For as long as the concept of artificial intelligence (AI) has existed, it has prompted novel and important questions. These questions and the ensuing discussions span various sectors, from biotech and medicine to intellectual property law and ethics.
What is Generative AI?
Recently, a new form of AI technology – “generative AI” – has emerged which raises foundational issues regarding copyright laws. Generative AI technology refers to online programs that use massive amounts of “source data” to generate new content based on user text prompts. These generative AI systems may generate text – answer questions, write stories or code – music, or images.
Important Legal Questions about Generative AI Copyright
This blog mini-series will introduce some of those important legal questions concerning copyright and intellectual property rights that will affect both programmers and users of generative AI. As well, we will address the questions that our courts and legislators must eventually answer regarding the material generated.
Copyright and Generative AI Source Data
Generative AI systems rely on the consumption of massive quantities of “source data” to build its models and to generate its outputs. The training data can be information in almost any form. In this context, the important fact is that much of the source data is copyright protected.
What is Copyright Protection and What Works are Eligible for Copyright?
Generally, copyrighted creative works are original ideas that have been fixed in a form. An idea in someone’s head, for example, is not eligible for copyright protection. It becomes copyrighted material if it is an original idea and is “fixed” – written down, filmed or recorded in such a way that it is tangible.
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How Long Does Copyright Protection Last?
In Canada, the lifespan of copyright protection in most works is 70 years after the death of the author. Once the copyright has lapsed, the work goes into the public domain. This means that any person can use and exploit the work as they wish.
Examples of Copyright Law and Public Domain
For example, in 2022, A.A. Milne’s beloved Winnie the Pooh entered the public domain. Very soon after, new adaptations and interpretations were announced that likely would not have been allowed while the character and story were still protected by copyright. A quick google of “Winnie the Pooh adaptations” will illustrate some of these radical uses.
What is a License and What is Copyright Infringement?
To use copyrighted material, the user must be licensed by the copyright holder. A license is a grant of rights from the copyright owners with limitations. Using copyrighted material, for commercial purposes or otherwise, without a license is considered a violation of the copyright owner’s rights called copyright infringement.
A copyright owner may bring a copyright lawsuit against unlicensed users of their work, which may include a claim for equitable relief (for example, an injunction) or monetary damages.
When is a License Needed for Generative AI?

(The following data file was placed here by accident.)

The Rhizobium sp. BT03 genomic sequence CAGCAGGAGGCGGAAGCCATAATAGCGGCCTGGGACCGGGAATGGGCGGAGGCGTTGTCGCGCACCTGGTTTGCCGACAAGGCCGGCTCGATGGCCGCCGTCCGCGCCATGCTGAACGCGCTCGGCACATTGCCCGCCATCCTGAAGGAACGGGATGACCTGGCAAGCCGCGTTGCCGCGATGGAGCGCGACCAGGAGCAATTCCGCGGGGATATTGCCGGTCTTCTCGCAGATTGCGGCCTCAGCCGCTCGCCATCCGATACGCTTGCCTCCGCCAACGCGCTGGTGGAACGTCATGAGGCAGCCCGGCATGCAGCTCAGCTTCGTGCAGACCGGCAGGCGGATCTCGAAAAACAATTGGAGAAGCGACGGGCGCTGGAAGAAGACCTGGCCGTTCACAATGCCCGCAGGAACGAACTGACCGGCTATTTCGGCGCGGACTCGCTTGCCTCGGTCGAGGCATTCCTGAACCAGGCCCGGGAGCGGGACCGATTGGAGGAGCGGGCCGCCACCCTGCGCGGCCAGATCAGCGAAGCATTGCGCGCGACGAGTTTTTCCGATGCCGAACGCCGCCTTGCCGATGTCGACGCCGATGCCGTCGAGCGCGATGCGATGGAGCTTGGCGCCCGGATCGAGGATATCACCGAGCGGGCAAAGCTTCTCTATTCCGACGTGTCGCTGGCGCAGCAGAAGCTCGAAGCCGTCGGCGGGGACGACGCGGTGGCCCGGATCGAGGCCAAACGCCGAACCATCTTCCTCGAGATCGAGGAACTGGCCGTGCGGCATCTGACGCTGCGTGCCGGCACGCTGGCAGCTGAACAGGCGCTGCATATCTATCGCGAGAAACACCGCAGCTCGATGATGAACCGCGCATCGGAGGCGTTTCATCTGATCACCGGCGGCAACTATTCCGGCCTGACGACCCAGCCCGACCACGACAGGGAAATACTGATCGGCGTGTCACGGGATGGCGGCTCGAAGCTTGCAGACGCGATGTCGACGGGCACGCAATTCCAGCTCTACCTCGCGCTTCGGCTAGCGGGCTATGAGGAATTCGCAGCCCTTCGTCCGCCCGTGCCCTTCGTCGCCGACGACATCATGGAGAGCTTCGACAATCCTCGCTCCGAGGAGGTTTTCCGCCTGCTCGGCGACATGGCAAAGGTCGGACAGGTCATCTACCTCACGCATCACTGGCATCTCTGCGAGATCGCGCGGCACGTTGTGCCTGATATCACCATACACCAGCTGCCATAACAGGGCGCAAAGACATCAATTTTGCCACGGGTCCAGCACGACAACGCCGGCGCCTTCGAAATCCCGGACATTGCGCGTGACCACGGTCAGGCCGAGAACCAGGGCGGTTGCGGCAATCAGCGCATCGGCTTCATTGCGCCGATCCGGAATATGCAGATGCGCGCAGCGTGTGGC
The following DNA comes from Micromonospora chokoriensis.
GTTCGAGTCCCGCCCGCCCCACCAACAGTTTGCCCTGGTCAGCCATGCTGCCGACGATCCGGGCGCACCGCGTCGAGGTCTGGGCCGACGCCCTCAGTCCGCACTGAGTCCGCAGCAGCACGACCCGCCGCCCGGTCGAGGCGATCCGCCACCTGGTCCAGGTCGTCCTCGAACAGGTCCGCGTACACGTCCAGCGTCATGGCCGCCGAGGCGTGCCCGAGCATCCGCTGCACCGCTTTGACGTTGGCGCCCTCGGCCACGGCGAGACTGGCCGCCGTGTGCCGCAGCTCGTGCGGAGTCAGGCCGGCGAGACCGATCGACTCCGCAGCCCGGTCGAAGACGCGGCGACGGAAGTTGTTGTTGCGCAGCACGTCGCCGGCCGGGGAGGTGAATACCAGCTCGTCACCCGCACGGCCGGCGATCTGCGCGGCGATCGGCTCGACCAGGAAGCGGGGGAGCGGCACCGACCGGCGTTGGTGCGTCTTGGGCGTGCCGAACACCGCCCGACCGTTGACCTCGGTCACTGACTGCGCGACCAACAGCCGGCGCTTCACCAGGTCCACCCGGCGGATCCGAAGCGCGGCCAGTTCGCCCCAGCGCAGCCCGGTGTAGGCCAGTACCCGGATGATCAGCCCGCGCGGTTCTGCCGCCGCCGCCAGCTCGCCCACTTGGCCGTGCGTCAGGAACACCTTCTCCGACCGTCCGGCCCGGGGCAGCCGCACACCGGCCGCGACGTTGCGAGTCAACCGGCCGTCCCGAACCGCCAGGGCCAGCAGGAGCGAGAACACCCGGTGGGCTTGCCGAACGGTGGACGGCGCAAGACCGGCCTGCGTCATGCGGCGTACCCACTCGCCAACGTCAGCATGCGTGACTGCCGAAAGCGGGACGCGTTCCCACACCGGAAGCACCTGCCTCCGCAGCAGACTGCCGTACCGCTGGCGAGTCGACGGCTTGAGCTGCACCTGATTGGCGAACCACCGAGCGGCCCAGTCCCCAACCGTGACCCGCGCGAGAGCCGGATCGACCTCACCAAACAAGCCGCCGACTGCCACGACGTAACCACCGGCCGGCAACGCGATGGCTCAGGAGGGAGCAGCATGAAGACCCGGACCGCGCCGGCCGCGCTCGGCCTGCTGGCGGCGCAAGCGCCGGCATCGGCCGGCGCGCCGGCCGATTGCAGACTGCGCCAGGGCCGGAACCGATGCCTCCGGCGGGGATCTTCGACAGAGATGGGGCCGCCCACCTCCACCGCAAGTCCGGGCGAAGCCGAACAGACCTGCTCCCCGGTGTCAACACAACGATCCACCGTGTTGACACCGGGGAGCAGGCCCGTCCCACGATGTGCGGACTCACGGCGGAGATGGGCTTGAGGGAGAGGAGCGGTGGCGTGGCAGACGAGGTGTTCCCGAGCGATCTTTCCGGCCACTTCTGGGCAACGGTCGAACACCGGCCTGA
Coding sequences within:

Like other creators, programmers using generative AI tools to produce works must do their due diligence by obtaining licenses for copyrighted material in their source data. Countless stories have emerged of copyright owners who claim that AI generated works violate their copyright protections, particularly as it relates to AI art.
Some AI generated works are instantly recognizable as being “in the style” of a specific artist – a style that the user may have specifically prompted the AI tools to emulate. An even more obvious example is AI generated images with key elements of works created by the copyright owner – in some cases, including some part or all of the original artist’s signature.
Copyright Infringement in AI Generated Works
Claims of copyright violation are often difficult to navigate, particularly when the claim centers on use of an artist’s style. Direct use of a portion of artistic works is less uncertain.
Copyright Infringement in Music
An analogous situation is the use of samples in the music industry. Samples are excerpts from previously recorded and published songs that another artist uses as part of a new song (see our blog on Music Interpolations).
Unless the original song has entered the public domain, the sample is copyrighted and cannot be freely used. The common practice in music is for the second artist to enter into a license agreement with the first artist to use the sample.
Further Questions Regarding Generative AI Copyright
As in music, respecting the intellectual property rights of the creators of source materials would seem to require the creators of generative AI systems to obtain licenses for use of all source data.
As a practical matter, obtaining one or a few licenses for limited samples, as is the case with the music example, is possible. Obtaining hundreds of thousands or millions of licenses for the copyrighted works created in the large data sets used by generative AI models might not be.
How will the courts and legislators balance the intellectual property and economic rights of creators – which are of fundamental importance to the law and to the arts – and users, in the context of generative AI technologies?
© 2023 Edwards Creative Law, LLP – Updated to April 11, 2023
Edwards Creative Law is Canada’s Entertainment Law Boutique™, providing legal services to Canadians, and international clients who partner with Canadians, in the Film & Television, Music, Video Games and Apps, Publishing and Literary industries.
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* This blog is for general informational purposes only and is not to be construed as legal advice. Please contact Edwards Creative Law or another lawyer, if you wish to apply these concepts to your specific circumstances.
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